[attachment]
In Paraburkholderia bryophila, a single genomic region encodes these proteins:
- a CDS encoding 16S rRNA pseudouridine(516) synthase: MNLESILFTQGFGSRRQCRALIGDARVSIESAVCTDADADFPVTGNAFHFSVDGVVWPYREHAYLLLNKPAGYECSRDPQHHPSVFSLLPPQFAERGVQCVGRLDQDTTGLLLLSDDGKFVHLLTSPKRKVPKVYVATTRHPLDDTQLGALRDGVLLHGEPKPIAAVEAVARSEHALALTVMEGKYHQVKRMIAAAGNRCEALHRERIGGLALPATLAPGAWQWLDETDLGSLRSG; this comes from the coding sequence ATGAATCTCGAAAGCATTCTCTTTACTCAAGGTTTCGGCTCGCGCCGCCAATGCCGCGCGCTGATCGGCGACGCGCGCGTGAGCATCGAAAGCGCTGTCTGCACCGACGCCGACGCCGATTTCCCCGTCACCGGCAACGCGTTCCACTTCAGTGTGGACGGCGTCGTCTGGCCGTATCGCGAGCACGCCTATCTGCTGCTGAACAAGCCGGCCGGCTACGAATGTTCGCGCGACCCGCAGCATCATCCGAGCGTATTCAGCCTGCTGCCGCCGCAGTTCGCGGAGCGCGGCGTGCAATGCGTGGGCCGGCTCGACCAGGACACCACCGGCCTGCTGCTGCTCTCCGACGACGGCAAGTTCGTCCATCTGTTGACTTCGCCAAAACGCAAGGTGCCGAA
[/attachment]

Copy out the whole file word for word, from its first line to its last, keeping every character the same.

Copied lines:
In Paraburkholderia bryophila, a single genomic region encodes these proteins:
- a CDS encoding 16S rRNA pseudouridine(516) synthase: MNLESILFTQGFGSRRQCRALIGDARVSIESAVCTDADADFPVTGNAFHFSVDGVVWPYREHAYLLLNKPAGYECSRDPQHHPSVFSLLPPQFAERGVQCVGRLDQDTTGLLLLSDDGKFVHLLTSPKRKVPKVYVATTRHPLDDTQLGALRDGVLLHGEPKPIAAVEAVARSEHALALTVMEGKYHQVKRMIAAAGNRCEALHRERIGGLALPATLAPGAWQWLDETDLGSLRSG; this comes from the coding sequence ATGAATCTCGAAAGCATTCTCTTTACTCAAGGTTTCGGCTCGCGCCGCCAATGCCGCGCGCTGATCGGCGACGCGCGCGTGAGCATCGAAAGCGCTGTCTGCACCGACGCCGACGCCGATTTCCCCGTCACCGGCAACGCGTTCCACTTCAGTGTGGACGGCGTCGTCTGGCCGTATCGCGAGCACGCCTATCTGCTGCTGAACAAGCCGGCCGGCTACGAATGTTCGCGCGACCCGCAGCATCATCCGAGCGTATTCAGCCTGCTGCCGCCGCAGTTCGCGGAGCGCGGCGTGCAATGCGTGGGCCGGCTCGACCAGGACACCACCGGCCTGCTGCTGCTCTCCGACGACGGCAAGTTCGTCCATCTGTTGACTTCGCCAAAACGCAAGGTGCCGAA